Hospital Shootings Rare, But Preparedness Still Warranted
Your chances of being struck by lightning are greater than your chances of being shot in a hospital.
That doesn't means you should dance in a cornfield in the middle of a thunderstorm. Nor does it mean your hospital's patients, visitors, or staff should take cover and comfort behind long odds and the laws of probability.
The report from four researchers from Johns Hopkins University School of Medicine, published this month in the Annals of Emergency Medicine online, examined 11-years of data on 154 hospital shootings that resulted in 235 dead or injured.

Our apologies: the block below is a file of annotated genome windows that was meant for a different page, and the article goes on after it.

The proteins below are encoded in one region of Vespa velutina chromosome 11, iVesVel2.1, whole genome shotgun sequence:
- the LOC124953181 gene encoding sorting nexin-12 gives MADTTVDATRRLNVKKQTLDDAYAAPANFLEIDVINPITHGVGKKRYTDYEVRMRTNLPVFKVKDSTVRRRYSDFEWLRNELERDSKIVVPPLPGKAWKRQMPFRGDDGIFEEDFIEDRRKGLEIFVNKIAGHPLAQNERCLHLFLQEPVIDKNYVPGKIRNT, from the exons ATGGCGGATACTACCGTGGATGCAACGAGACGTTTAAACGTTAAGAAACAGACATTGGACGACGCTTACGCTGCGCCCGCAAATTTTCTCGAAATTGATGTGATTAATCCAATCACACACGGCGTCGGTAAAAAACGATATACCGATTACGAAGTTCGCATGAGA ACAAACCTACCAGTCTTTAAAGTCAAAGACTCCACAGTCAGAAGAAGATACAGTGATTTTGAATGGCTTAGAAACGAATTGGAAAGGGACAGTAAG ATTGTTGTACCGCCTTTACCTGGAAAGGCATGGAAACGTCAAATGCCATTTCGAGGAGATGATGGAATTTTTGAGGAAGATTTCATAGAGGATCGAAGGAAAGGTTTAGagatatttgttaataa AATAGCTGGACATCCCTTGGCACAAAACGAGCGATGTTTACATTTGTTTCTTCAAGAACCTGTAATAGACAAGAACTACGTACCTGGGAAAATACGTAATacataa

The data showed that 30% of the shootings at acute-care hospitals occurred in the emergency department, and 50% involved the firearm of a police or security officer which was either used by security to fire at a suspect or stolen from the officers to shoot victims. The study notes that no hospital is immune from shootings. Zero risk is not attainable.
- Proton Beam Therapy Poised for Growth in US
- 'Kafkaesque' Value System Unfairly Penalizes Doctor Pay
- mHealth Tackles Readmissions
- 4 Crucial Tactics for Reining in Healthcare Cost
- How Digital Strategy Shapes Patient Engagement at Boston Children's Hospital
- PA Ranks See 'Phenomenal Growth,' Lack of Diversity
- CNO Leads $1M Charge for New Scrubs, Uniforms
- Some Cancer Hospitals' Quality Data Will Soon Be Public
- Half of All Primary Care, Internal Medicine Jobs Unfilled in 2013
- How, and Why, to Recruit Male Nurses